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Her Refusal to Be Recast(e): Annie Burton's Narrative of Resistance

Her Refusal to Be Recast(e): Annie Burton's Narrative of Resistance Her Refusal to Be Recast(e): Annie Burton’s Narrative of Resistance by Yolanda Pierce Annie L. Burton’s 1909 autobiography, Memories of Childhood’s Slavery Days, is the postbellum slave autobiography of an “ordinary” black woman, who refuses to be re-enslaved in either word or in deed. In her simply written narrative, she offers extraordinary resistance to the emerging racial caste system of Reconstruction and post-Reconstruction America. While her text begins with reminiscences about her childhood in chattel bondage, at the heart of her work is the power struggle be- tween black women domestic workers and their white female employ- ers. The story of her voyage from slavery in Clayton, Alabama, to do- mestic work in the industrial North, and fi nally to business-ownership in Jacksonville, Florida, charts the powerful economic and social forces that attempted to re-inscribe a system of slavery onto the fi rst generation of nominally freed African Americans. Burton’s refusal to participate in this reinstatement of her slave condition challenged the pervasive image of black woman as “mammy,” that is, the faithful, obedient domestic servant. Burton’s Memories of Childhood’s Slavery Days details not only one woman’s quest from slavery to physical freedom but also her journey from a http://www.deepdyve.com/assets/images/DeepDyve-Logo-lg.png The Southern Literary Journal University of North Carolina Press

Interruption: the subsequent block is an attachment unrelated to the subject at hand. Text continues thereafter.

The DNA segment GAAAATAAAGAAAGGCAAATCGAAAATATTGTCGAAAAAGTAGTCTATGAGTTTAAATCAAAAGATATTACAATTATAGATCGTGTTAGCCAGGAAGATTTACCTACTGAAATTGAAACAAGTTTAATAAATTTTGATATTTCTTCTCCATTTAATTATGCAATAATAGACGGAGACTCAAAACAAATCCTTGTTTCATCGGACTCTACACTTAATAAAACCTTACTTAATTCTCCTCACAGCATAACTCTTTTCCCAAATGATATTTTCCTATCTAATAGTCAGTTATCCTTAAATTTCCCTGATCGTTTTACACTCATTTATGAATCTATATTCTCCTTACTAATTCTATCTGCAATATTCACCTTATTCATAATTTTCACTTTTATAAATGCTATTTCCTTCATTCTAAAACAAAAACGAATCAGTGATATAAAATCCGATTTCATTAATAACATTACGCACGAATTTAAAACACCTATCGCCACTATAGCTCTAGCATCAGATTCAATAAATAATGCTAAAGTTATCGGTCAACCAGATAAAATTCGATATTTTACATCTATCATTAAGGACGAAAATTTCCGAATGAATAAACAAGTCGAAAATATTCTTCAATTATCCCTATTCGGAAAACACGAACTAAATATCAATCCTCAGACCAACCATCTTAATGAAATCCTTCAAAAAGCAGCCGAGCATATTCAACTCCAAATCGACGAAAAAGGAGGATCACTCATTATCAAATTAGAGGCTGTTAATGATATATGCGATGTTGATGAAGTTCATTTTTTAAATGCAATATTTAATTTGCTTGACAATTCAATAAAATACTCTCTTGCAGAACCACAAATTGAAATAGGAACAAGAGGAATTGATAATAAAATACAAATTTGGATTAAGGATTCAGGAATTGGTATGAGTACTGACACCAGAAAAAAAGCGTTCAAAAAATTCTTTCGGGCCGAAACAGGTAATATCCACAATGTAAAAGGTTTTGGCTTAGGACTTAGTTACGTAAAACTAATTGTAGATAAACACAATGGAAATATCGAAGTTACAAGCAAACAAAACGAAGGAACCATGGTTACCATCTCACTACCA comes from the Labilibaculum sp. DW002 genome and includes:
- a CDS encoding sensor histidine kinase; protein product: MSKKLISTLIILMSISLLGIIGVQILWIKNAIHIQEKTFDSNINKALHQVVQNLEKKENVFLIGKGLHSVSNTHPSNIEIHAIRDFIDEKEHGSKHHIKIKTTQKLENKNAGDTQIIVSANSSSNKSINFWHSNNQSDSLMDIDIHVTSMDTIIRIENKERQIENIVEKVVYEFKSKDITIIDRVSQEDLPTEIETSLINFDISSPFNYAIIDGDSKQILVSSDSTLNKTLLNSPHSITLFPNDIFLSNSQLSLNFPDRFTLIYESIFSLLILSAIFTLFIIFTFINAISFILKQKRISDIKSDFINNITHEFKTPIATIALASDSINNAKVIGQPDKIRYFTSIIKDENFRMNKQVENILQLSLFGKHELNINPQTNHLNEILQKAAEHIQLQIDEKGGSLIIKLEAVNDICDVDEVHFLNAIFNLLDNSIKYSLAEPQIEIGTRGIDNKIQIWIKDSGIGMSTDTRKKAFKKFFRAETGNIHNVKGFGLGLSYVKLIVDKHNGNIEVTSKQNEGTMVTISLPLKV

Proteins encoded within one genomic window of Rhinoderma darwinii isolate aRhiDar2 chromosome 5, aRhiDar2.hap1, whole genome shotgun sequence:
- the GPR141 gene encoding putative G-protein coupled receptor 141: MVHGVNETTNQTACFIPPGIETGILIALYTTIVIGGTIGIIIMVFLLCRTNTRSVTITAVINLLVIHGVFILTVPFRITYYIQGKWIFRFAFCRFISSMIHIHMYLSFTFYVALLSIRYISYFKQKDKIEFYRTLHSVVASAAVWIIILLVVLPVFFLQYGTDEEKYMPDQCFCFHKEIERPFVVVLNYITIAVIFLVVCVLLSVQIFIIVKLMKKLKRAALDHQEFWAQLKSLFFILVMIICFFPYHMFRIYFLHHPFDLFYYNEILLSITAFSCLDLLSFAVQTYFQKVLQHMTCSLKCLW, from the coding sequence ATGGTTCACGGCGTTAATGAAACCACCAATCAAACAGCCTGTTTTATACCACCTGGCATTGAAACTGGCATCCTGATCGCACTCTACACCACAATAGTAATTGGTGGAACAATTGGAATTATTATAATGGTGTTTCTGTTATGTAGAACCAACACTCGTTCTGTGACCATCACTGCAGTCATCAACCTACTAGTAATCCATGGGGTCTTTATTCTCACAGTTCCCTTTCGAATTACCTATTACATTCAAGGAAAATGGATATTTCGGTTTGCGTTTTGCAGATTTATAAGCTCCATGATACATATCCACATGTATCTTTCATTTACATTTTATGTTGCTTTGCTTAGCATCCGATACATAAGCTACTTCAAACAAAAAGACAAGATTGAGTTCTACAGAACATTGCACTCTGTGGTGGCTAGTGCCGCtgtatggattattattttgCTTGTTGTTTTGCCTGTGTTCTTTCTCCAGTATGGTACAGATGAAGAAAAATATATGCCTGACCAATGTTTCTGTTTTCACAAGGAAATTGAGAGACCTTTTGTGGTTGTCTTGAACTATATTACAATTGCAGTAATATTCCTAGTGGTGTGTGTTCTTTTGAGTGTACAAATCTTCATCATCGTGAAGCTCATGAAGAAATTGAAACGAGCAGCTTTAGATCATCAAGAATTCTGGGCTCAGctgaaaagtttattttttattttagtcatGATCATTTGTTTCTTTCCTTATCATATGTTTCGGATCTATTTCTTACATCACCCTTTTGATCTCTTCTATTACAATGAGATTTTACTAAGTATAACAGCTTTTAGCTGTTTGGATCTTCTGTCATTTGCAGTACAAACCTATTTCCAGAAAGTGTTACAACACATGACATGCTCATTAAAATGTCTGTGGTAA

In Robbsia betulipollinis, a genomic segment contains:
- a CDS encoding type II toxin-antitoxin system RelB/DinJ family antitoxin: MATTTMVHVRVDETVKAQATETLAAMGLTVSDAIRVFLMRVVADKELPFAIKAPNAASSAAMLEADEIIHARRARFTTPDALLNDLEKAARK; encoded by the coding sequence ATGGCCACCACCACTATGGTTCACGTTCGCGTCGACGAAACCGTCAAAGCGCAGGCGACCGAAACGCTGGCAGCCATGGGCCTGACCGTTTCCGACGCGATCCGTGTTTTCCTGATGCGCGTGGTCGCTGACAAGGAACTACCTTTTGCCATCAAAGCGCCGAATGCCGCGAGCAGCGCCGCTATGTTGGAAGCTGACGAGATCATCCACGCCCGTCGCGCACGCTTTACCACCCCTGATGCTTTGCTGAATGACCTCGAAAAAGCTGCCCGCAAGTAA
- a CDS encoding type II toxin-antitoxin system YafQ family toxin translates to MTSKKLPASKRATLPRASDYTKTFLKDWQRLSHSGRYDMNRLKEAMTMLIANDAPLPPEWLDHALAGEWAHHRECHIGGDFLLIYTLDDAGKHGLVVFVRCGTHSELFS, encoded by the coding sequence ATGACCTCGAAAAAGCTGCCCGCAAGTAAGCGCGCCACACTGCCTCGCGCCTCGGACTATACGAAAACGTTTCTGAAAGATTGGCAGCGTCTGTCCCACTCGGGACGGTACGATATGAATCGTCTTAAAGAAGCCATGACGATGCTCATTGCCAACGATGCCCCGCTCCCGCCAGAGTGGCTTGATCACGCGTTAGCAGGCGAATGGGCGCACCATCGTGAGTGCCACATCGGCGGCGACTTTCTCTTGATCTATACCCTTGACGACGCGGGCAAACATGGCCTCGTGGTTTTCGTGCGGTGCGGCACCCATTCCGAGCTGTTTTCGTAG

Her Refusal to Be Recast(e): Annie Burton's Narrative of Resistance

The Southern Literary Journal , Volume 36 (2) – May 19, 2004

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Publisher
University of North Carolina Press
Copyright
Copyright © 2004 the Southern Literary Journal and the University of North Carolina at Chapel Hill Department of English.
ISSN
1534-1461

Abstract

Her Refusal to Be Recast(e): Annie Burton’s Narrative of Resistance by Yolanda Pierce Annie L. Burton’s 1909 autobiography, Memories of Childhood’s Slavery Days, is the postbellum slave autobiography of an “ordinary” black woman, who refuses to be re-enslaved in either word or in deed. In her simply written narrative, she offers extraordinary resistance to the emerging racial caste system of Reconstruction and post-Reconstruction America. While her text begins with reminiscences about her childhood in chattel bondage, at the heart of her work is the power struggle be- tween black women domestic workers and their white female employ- ers. The story of her voyage from slavery in Clayton, Alabama, to do- mestic work in the industrial North, and fi nally to business-ownership in Jacksonville, Florida, charts the powerful economic and social forces that attempted to re-inscribe a system of slavery onto the fi rst generation of nominally freed African Americans. Burton’s refusal to participate in this reinstatement of her slave condition challenged the pervasive image of black woman as “mammy,” that is, the faithful, obedient domestic servant. Burton’s Memories of Childhood’s Slavery Days details not only one woman’s quest from slavery to physical freedom but also her journey from a

Journal

The Southern Literary JournalUniversity of North Carolina Press

Published: May 19, 2004

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